Until Jessie Dornbush of Rancho Santa Margarita, California, started driving the Suburban her granddad built for her, she thought a 4x4 was just her primary track-and-field event: Jessie runs anchor for the Trabuco Hills High School 4x4 (four laps by 400 yards) relay team. When her grandfather found out that Jessie is slated to run track and major in veterinary medicine at U.C. Davis, he immediately made plans to modify his '87 K2500 (4WD 3/4-ton) Chevrolet Suburban for her.
The 17-year-old Orange County resident now knows the difference between four-wheel drive and 4x4 relay races and thoroughly enjoys both - even if her truck is older than she is. And, it's large enough to carry her entire relay team and their dates to the local sushi bar, the prom, or the Glamis dunes for a weekend of fun.
After driving it for over six months, Jessie thinks the 4WD Suburban is very possibly the ultimate in dual-purpose, dual-sport, and dual-fun vehicles. Being an O.C. girl, she's used it to go skiing in the mountains, camping in the deserts, and hauling her and her friends' surfboards to the beach. It's large enough to sleep in, if necessary, small enough for trail-riding, and it's also capable of towing a trailer full of toys into the dunes.
Although she wasn't involved in the building, she was involved in the planning. First of all: larger, more aggressive tires than the skinny ones it had when it was bought in San Jose. For the all-around use SoCal four wheeling requires, BFGoodrich LT315/75R16 All-Terrains on Pro Comp Xtreme Alloy 1879 16x10 wheels were chosen. These tires give good traction in all kinds of weather and trail conditions without undue highway noise.
The 35-inch-tall tires, while providing better bite and more ground clearance, create problems with fender clearance and turning radius on an unmodified Suburban. Having nearly 150,000 miles on its odometer, the '87 Suburban had seen some rough duty over its lifespan. Although its 3/4-ton factory springs had not started to sag noticeably, they needed replacement. The shocks weren't controlling rebound too well any more either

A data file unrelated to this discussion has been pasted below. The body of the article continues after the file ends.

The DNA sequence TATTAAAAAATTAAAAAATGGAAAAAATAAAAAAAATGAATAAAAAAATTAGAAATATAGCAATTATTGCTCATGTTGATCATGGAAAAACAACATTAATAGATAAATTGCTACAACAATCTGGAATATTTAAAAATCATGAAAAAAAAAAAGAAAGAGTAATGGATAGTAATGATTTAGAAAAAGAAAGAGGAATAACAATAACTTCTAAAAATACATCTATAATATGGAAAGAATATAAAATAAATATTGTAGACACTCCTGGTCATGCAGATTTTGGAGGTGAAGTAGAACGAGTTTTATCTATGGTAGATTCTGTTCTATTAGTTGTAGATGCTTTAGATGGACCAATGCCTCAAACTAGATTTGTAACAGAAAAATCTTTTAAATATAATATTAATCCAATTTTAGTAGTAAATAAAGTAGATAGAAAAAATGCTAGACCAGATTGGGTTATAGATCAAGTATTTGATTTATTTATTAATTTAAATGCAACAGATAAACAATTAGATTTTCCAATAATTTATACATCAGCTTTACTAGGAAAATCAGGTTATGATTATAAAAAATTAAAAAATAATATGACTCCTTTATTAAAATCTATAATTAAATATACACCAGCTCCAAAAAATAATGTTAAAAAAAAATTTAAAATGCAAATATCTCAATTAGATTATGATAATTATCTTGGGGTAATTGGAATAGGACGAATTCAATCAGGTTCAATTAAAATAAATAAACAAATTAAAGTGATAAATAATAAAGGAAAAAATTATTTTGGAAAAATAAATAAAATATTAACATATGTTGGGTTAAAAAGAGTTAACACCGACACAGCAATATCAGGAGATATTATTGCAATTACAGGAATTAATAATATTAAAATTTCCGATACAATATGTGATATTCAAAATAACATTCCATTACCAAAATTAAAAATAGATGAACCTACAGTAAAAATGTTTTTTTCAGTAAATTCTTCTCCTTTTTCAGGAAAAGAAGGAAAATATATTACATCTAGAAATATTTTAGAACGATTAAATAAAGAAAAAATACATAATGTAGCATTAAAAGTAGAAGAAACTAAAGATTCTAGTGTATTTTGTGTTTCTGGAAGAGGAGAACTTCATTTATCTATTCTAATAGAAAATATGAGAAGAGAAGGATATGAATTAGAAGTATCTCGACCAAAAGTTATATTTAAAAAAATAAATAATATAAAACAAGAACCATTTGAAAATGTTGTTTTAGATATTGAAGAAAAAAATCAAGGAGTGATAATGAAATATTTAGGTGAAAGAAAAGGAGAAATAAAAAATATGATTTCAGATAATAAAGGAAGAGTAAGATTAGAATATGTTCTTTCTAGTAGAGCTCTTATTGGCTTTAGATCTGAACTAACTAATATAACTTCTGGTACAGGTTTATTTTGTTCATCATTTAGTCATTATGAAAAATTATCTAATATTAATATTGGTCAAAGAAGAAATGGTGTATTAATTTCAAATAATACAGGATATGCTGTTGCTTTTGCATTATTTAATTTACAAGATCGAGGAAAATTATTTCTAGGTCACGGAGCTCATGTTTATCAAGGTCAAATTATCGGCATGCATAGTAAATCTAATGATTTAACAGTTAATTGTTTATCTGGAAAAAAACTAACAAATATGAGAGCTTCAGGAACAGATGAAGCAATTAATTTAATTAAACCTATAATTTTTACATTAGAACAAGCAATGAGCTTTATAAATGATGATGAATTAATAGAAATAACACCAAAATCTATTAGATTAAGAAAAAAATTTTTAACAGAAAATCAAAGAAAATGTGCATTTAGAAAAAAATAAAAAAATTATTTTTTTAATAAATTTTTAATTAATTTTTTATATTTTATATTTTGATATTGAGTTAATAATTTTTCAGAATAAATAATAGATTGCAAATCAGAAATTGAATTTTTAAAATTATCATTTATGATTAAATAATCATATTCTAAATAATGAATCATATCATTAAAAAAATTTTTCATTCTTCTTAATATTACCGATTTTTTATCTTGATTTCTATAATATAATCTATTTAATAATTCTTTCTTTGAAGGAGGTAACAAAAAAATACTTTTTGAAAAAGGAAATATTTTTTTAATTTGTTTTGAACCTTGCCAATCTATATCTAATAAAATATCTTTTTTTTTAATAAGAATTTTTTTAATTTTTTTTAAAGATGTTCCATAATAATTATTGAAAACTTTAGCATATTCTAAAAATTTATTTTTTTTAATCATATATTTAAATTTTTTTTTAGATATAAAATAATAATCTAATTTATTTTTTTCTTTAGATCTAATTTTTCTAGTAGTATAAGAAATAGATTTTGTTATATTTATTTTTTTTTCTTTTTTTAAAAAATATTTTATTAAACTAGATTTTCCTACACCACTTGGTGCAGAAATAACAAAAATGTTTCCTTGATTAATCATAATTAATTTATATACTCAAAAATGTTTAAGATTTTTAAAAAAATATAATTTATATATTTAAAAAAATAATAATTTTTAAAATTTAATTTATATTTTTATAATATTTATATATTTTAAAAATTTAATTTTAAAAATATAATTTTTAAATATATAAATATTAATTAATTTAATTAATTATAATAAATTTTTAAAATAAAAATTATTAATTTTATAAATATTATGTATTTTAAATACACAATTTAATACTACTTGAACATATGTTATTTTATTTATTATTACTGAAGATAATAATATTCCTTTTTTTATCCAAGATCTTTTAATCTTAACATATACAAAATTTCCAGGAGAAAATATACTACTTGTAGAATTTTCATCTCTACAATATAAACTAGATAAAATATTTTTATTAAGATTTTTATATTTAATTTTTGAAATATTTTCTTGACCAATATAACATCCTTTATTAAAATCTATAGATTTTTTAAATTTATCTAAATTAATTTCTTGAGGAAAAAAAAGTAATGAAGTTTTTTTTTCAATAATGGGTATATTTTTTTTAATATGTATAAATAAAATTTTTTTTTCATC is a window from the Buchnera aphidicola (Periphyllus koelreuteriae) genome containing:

Having installed several Skyjacker lifts previously on other Suburbans and Jeeps, Jessie's granddad decided a 4-inch lift would be just right - not too high to cause rollover problems and high enough for good ground clearance along its entire length. The same kit (C140BKSS) is used on all straight-axle Subs - 1/2- and 3/4-tons - only the U-bolts are changed because of the 3/4-ton's larger axlehousings.
Although this is an install that a reasonably experienced home mechanic with common handtools can perform, the technicians at the 4Wheel Parts shop in Colorado Springs, Colorado, did the actual install, tire mounting, and alignment. With the 4-inch lift and 35-inch tires, the Sub sat 6 inches higher at all four corners. Once this modification settled in, a slight bumpsteer was noticed - both on compression and on rebound - which was corrected with stiffer, higher, modified steering components designed and installed by Precision 4x4 in Kingman, Arizona.
After adding the Skyjacker suspension, Pro Comp wheels, and BFG tires, the big Burb was ready for the next phase: a swing-away spare-tire carrier (the 10-inch-wide, 35-inch-tall tire was too big for the inside spare-tire location), a winch, and supplemental lighting for those late-night drives into a campsite.
Ramsey's newly designed Patriot winch, rated at 15,000 pounds, is perfect for the 6,000-pound Suburban. The wireless remote control for the winch is icing on the cake: no more standing in mud, snow, or water to winch out - just use the wireless remote from behind the steering wheel or behind a tree.
A Wincher front bumper/grille guard and Multi-Carrier rear bumper from Kennesaw Mountain Accessories were chosen for protection and utility. Precision 4x4 also mounted the bumpers and Ramsey winch.
Hella model 550 foglights and driving lights were mounted on the welded tabs Kennesaw installed on the Wincher front bumper. The 550 driving light produces a long, narrow beam for highway driving, and the 550 fog produces a flat, wide-angle pattern to spread illumination close to the front of the vehicle for use in rain, snow, blowing dust, or fog. This Suburban's headlights were also changed for aftermarket quartz-halogen models, and the dual-filament lights were moved to the bottom position and single-filament high beams were moved to the top position. When all eight lights illuminate the highway, Jessie says it's just like driving in daylight.
Red and chrome may not be U.C. Davis's colors, but opposing track teams will soon learn to fear the blue-and-gold 4x4 relay team when they see Big Burb pull into the parking lot.